The COVID-19 pandemic hit home recently in our family when my brother, sister-in-law, and their kids came down with the virus. While my brother and the boys were better in a few days, his wife became short of breath to the point that she required hospitalization on oxygen. Luckily, she didn’t require a ventilator to breathe and, after a week, was discharged to home oxygen therapy and rest.
Hopefully, she’ll recover fully, but some people are still not completely back to normal months later. A number of these had only mild forms of the disease. Some have taken to calling these post-COVID victims “long-haulers”. It’s thought to affect ten percent of COVID sufferers, making it possible that they number in the millions. The grand majority test negative for COVID-19.
Despite being primarily respiratory in its worst effects, it appears now that the virus could affect just about every organ system. The lungs are often involved in long-haulers, but the kidneys, heart, joints, and even the brain have shown to be impacted as well.
Strokes and heart attacks seem to occur more often. While large clots are mostly responsible for these events, COVID may also cause tiny clots that block very small capillaries in heart muscle and the brain. Besides causing clots, COVID might weaken blood vessels and cause leakage, which can damage liver or kidney tissue.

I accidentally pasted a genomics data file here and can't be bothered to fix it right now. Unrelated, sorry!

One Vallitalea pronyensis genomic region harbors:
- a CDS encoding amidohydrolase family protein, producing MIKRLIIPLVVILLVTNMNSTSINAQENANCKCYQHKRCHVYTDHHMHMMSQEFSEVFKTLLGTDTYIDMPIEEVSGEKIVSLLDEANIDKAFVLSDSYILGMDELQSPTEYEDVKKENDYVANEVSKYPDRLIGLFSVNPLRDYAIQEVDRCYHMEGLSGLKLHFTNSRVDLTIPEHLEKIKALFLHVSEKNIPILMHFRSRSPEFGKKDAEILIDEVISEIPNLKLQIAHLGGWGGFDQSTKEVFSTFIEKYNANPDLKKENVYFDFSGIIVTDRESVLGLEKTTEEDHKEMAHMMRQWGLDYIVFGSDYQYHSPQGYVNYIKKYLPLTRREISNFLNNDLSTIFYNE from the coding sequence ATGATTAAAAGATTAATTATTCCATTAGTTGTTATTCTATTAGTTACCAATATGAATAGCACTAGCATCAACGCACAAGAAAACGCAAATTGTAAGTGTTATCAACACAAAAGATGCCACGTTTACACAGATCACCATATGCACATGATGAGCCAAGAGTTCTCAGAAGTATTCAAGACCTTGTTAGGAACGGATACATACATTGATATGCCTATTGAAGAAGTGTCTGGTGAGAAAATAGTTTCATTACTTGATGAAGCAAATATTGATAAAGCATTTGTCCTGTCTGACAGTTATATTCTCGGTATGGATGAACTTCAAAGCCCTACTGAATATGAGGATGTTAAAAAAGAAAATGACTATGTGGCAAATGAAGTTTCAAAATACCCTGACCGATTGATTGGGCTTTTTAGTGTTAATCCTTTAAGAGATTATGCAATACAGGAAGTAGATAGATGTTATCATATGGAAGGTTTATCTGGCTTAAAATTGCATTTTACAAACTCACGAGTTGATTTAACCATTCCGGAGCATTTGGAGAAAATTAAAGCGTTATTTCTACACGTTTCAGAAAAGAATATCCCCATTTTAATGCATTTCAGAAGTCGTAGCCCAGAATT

Chronic shortness of breath is not uncommon, sometimes making it difficult to sleep. Simple tasks like climbing upstairs become challenging.
In addition to these serious effects, the loss of taste and smell seen in some COVID victims may turn out to be permanent. General symptoms like tiredness, headache, and body aches are also reported. Mental changes seen include forgetfulness and confusion. Many long-haulers report simply not feeling like “themselves.”
Of course, those patients who required intensive care on ventilators for weeks just to remain alive have to deal with a lot more than that. Depression, anxiety, and Post-Traumatic Stress Syndrome (PTSD) plague many survivors. The related SARS virus, which caused an epidemic in 2003, left a number of victims with chronic fatigue syndrome.
In some, all of the above symptoms come and go, with relapses every few weeks.
Like chronic Lyme disease, there’s still a lot to learn about post-COVID syndrome and few facilities (so far) that are researching it. Expect to see an uptick in research and public awareness on long-term effects as we progress through the pandemic.
Fortunately, most who come down with COVID-19 recover quickly, and many have no symptoms at all. For those long-haulers, however, this fact gives little comfort. More attention must be placed to learning about what we can expect after the pandemic is over.
Joe Alton MD
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